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Literally translated as “blind date corner”, Shanghai Marriage Market has been helping parents set up blind dates for their children since 1996. A scene that looks more like a bazaar than a “real-life dating app” to anybody who walks by, parents pay hawkers to pin up pamphlets or umbrellas with facts about their children, in the hope that their biographies take the fancy of other parents.

A “dating app bio” with a difference…

Instead of pictures and names, parents include details such as salary, weight, hobbies, education, home ownership, and whether their children drink or smoke. In a city of 24 million, finding the perfect match can seem like looking for a needle in a haystack, so parents take it upon themselves to set their children up, and have a good natter in the process.

Marriage in Chinese Culture

In China, people have a tendency to marry earlier and parents often say that seeing their children married and grandchildren born is the last responsibility they have in life. After that, it’s their children’s turn to look after them, with many parents moving into the marital home in old age. That also means they’re around to look after the grandchildren, so it isn’t simply a one-way street.

That responsibility leads some Chinese parents to the Shanghai Marriage Market to take charge of the mission of finding a spouse for their child. For five hours each weekend afternoon at People’s Park in Shanghai, the factsheets are advertised, come rain or shine. Parents can be found wandering the stalls with notebook in hand, weighing up the costs and benefits of each potential suitor.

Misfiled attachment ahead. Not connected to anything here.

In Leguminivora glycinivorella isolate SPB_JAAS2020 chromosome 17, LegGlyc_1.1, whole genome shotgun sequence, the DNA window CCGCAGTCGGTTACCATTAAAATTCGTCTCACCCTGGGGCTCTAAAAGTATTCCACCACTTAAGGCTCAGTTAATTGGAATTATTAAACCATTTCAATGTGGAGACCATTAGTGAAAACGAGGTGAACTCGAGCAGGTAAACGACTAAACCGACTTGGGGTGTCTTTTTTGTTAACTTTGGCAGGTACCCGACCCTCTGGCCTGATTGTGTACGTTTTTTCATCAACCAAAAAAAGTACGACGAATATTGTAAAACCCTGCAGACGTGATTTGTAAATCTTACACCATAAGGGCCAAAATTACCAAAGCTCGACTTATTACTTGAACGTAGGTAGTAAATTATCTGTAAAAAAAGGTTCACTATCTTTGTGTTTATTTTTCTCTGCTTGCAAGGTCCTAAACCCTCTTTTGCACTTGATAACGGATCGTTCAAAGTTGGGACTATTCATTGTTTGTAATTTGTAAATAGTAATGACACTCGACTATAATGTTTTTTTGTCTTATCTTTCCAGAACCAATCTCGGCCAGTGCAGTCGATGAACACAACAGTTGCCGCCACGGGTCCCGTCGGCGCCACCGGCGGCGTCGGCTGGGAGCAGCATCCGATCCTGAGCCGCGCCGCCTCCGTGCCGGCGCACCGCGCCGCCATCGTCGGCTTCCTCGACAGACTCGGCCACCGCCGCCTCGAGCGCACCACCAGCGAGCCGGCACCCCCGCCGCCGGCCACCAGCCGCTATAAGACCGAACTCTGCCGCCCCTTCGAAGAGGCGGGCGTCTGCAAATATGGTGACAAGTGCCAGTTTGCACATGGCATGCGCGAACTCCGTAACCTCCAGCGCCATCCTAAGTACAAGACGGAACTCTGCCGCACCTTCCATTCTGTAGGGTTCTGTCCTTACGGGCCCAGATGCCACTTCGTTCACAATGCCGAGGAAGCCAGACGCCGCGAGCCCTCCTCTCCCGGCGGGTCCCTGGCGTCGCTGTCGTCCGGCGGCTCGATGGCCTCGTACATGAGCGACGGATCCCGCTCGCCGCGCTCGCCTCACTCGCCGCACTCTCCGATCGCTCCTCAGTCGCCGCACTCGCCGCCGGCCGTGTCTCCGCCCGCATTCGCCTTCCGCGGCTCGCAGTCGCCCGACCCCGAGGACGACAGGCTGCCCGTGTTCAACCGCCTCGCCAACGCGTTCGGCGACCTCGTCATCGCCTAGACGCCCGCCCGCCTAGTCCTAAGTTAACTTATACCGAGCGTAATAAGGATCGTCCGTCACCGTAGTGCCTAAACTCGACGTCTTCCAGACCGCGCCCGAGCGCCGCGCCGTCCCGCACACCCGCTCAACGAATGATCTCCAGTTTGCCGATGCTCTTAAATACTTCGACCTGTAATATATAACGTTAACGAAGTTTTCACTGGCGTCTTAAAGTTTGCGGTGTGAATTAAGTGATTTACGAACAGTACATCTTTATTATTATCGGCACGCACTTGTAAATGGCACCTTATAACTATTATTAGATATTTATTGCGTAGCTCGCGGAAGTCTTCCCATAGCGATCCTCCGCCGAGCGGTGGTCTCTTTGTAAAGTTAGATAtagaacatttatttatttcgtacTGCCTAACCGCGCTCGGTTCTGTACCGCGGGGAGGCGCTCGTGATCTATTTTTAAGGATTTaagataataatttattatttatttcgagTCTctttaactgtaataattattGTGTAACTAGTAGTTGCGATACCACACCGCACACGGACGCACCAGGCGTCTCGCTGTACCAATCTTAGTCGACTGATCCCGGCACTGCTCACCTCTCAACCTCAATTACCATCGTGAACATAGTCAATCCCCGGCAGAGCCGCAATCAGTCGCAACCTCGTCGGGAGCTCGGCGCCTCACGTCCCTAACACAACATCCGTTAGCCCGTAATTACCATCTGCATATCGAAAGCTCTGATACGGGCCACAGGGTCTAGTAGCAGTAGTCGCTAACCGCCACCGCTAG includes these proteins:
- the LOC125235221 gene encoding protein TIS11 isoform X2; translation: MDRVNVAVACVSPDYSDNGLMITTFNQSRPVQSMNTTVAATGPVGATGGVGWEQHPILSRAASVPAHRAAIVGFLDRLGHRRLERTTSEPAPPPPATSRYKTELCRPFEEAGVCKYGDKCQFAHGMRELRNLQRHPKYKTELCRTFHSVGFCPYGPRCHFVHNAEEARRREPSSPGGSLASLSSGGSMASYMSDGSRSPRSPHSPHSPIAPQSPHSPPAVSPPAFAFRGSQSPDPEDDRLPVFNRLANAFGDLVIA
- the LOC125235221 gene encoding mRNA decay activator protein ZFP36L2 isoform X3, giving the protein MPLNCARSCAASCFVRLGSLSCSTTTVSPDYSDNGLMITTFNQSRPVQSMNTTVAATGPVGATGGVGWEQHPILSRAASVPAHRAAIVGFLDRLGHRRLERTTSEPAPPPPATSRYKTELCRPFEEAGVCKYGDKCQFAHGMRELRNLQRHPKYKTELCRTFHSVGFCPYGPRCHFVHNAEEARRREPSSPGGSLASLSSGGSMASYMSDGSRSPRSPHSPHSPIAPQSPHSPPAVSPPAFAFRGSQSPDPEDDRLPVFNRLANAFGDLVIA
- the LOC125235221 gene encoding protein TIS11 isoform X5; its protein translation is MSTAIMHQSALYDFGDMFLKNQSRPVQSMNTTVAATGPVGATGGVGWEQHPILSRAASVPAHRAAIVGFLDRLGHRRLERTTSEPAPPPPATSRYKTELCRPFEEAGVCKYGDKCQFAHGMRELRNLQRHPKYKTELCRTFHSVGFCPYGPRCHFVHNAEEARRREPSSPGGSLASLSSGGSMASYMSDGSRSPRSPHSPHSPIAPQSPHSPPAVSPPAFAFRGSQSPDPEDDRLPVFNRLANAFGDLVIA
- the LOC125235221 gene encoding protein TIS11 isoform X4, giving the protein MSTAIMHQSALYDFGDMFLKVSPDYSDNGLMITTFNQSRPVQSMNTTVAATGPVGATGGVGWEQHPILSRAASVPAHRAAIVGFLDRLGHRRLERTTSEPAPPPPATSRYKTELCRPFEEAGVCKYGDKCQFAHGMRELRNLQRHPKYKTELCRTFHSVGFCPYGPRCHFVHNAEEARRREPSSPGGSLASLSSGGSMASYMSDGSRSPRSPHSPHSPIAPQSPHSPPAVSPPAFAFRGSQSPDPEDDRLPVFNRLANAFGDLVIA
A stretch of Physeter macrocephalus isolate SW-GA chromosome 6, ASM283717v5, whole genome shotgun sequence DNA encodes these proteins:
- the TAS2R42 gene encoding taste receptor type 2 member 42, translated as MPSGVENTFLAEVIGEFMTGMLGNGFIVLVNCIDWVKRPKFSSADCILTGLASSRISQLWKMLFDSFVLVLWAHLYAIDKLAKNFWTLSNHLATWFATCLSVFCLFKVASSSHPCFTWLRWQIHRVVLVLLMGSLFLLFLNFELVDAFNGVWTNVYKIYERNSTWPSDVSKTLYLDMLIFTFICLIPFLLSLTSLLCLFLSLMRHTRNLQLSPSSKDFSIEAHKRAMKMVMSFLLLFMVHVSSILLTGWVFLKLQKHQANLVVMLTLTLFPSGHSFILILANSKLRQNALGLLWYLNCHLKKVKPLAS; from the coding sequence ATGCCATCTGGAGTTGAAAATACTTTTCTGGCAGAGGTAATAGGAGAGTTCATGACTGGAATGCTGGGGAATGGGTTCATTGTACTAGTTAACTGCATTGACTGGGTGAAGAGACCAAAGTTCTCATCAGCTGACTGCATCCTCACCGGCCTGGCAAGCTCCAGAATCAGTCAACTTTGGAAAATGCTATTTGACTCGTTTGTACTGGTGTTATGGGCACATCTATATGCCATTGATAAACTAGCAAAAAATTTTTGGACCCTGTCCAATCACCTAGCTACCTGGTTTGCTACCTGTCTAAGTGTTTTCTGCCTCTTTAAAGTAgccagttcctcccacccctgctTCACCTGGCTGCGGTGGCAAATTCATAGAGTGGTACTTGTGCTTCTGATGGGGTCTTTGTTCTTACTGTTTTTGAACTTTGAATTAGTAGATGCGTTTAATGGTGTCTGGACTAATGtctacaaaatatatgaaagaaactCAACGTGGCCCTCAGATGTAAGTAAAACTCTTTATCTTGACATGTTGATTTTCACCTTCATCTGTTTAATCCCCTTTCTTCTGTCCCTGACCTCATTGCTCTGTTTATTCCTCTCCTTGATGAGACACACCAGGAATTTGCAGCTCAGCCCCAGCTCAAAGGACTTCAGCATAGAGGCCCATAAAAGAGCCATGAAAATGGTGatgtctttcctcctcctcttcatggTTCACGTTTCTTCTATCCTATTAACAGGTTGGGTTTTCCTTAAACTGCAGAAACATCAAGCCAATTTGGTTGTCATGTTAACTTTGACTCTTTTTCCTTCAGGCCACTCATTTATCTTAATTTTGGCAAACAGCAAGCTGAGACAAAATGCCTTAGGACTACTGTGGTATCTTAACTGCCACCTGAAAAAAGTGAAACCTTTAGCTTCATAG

More than just a bond between two people…

Marriage in China is more than romance. It also cements the family’s social status and financial stability. The influence of parents in the love lives of their children is something ingrained in Chinese culture, a practice that stretches back to imperial times.

Due to the one-child policy, China now has a disproportionate number of males. This can lead to additional pressures on the parents of single men, as they aim to find a potential partner for their children. According to forecasts, more than 25% of males in their late 30s by 2020 will never have married.

Women face a different challenge in China when looking for a potential partner. Often highly-educated and career driven, women are shunning the traditional practice of marrying before they reach the age at which they become a “left-over woman”, which is usually 27-years-old, but varies around the country. The thought that their daughter may never marry or reach an age at which she is deemed “too old” to marry in the eyes of other parents, is a situation that strikes fear into many mums and dads.

How would you feel about being set up on a blind date by your parents, with a potential partner who they have never laid eyes on, purely because they seem to be a “good match” on paper (or umbrella)?

If you’re heading to China, be sure to visit the Shanghai Marriage Market for a unique experience!

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